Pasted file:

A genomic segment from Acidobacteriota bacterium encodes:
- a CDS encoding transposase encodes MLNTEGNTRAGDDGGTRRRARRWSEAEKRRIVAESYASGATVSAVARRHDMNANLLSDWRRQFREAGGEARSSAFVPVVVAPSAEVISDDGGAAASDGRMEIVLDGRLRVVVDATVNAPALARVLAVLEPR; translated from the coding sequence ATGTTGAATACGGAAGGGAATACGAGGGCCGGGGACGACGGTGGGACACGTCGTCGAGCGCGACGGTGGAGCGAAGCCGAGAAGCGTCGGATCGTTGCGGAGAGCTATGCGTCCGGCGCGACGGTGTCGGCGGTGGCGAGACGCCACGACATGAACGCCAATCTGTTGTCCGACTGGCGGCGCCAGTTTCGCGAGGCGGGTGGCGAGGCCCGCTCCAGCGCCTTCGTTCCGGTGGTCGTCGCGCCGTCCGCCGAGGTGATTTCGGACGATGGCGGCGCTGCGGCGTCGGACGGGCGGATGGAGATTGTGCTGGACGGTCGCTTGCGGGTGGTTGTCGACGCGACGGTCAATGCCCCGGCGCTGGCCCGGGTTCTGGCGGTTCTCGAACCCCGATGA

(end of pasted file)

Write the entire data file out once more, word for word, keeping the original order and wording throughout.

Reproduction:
A genomic segment from Acidobacteriota bacterium encodes:
- a CDS encoding transposase encodes MLNTEGNTRAGDDGGTRRRARRWSEAEKRRIVAESYASGATVSAVARRHDMNANLLSDWRRQFREAGGEARSSAFVPVVVAPSAEVISDDGGAAASDGRMEIVLDGRLRVVVDATVNAPALARVLAVLEPR; translated from the coding sequence ATGTTGAATACGGAAGGGAATACGAGGGCCGGGGACGACGGTGGGACACGTCGTCGAGCGCGACGGTGGAGCGAAGCCGAGAAGCGTCGGATCGTTGCGGAGAGCTATGCGTCCGGCGCGACGGTGTCGGCGGTGGCGAGACGCCACGACATGAACGCCAATCTGTTGTCCGACTGGCGGCGCCAGTTTCGCGAGGCGGGTGGCGAGGCCCGCTCCAGCGCCTTCGTTCCGGTGGTCGTCGCGCCGTCCGCCGAGGTGATTTCGGACGATGGCGGCGCTGCGGCGTCGGACGGGCGGATGGAGATTGTGCTGGACGGTCGCTTGCGGGTGGTTGTCGACGCGACGGTCAATGCCCCGGCGCTGGCCCGGGTTCTGGCGGTTCTCGAACCCCGATGA